Popular Senegalese opposition leader Ousmane Sonko called on the public to “come out en masse” on the eve of a speech in which President Macky Sall is expected to announce whether he will seek a third term.
“We must come out to confront the Macky Sall regime and say that it is not up to him to choose the candidates that will face each other in the next presidential election,” Sonko said on social media Sunday night.
Sonko was sentenced in early June to two years in prison for “corrupting” a young woman, sparking protests that left at least 16 people dead.
The conviction makes him ineligible to stand in next year’s presidential elections.
Sonko has claimed that the court case was engineered to prevent him from running, a charge authorities deny. He has been blocked in by the authorities at his home — or “illegally held”, according to him — since May 28.
Sall, meanwhile, is expected to announce whether he will seek another mandate at 8:00 pm on Monday after holding the country in suspense over his intentions for months.
Sall was first elected in 2012 and again in 2019, with the constitution stipulating that a president cannot serve more than two terms.
His supporters, however, present him as their candidate for 2024 and argue that a constitutional revision in 2016 reset the counter to zero.
‘Stand up as one’
Sonko said on Sunday that if he was arrested and not released within two hours, “I call on all the Senegalese people to stand up as one and come out en masse and this time put an end to this criminal regime”.
If the president announces his candidacy for a third mandate, he added, “I believe it’s incumbent on all the Senegalese people to stand up, to face him”.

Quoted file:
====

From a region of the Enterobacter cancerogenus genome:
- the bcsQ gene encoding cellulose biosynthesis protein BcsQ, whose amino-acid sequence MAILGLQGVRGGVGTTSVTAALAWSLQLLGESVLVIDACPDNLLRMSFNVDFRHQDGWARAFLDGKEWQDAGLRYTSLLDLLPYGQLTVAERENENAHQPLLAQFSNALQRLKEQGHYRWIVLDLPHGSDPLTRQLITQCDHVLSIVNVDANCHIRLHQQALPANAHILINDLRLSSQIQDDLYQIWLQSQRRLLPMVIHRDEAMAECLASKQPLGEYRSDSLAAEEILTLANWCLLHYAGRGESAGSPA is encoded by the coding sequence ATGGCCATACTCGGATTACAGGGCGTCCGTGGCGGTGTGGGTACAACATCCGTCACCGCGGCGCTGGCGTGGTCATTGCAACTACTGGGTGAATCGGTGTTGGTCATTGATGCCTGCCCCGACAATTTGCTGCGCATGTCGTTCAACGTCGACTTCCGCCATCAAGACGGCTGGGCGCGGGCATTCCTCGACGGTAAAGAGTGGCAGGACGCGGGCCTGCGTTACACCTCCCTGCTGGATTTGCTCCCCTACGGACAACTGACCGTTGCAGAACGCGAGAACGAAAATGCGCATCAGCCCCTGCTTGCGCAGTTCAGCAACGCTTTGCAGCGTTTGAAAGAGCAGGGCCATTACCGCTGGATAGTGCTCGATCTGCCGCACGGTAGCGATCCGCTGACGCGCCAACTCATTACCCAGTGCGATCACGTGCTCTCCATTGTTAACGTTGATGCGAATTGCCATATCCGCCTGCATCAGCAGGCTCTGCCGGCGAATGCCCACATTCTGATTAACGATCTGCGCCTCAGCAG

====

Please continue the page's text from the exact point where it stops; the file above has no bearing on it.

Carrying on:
“If we have to put up a fight, it must be definitive… The days and weeks to come will be crucial,” he added.
He went on to urge the public to mobilise to demand the release of political prisoners and bring an end as soon as possible to his “administrative detention”.
Sonko also claimed a recent “national dialogue” initiated by Sall that restored the political trajectories of two other previously sidelined opposition figures was merely a “deal” aimed at further denying him a path to the presidency.
While remaining vague about his intentions, Sall has argued that it would not be unconstitutional for him to run again, and that his decision to do so would be “free and sovereign”.
On Saturday, he attended a gathering of local officeholders who presented him with a petition of support.
“My battle and my greatest pride is truly leading to victory and pursuing our economic policies to the benefit of our population,” Sall said, adding that Senegal’s path to becoming an emerging economy by 2035 had already been “marked out”.